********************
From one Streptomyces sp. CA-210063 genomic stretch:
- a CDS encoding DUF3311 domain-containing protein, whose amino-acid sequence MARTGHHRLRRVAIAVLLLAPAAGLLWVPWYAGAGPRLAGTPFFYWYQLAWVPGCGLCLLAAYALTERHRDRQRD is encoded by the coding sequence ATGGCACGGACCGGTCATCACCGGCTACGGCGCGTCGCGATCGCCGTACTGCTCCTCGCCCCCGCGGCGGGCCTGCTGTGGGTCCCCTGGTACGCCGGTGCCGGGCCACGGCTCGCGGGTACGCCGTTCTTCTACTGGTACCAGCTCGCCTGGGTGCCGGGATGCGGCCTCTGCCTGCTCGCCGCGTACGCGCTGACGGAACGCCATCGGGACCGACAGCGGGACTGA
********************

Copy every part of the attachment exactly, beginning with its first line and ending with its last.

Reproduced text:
From one Streptomyces sp. CA-210063 genomic stretch:
- a CDS encoding DUF3311 domain-containing protein, whose amino-acid sequence MARTGHHRLRRVAIAVLLLAPAAGLLWVPWYAGAGPRLAGTPFFYWYQLAWVPGCGLCLLAAYALTERHRDRQRD is encoded by the coding sequence ATGGCACGGACCGGTCATCACCGGCTACGGCGCGTCGCGATCGCCGTACTGCTCCTCGCCCCCGCGGCGGGCCTGCTGTGGGTCCCCTGGTACGCCGGTGCCGGGCCACGGCTCGCGGGTACGCCGTTCTTCTACTGGTACCAGCTCGCCTGGGTGCCGGGATGCGGCCTCTGCCTGCTCGCCGCGTACGCGCTGACGGAACGCCATCGGGACCGACAGCGGGACTGA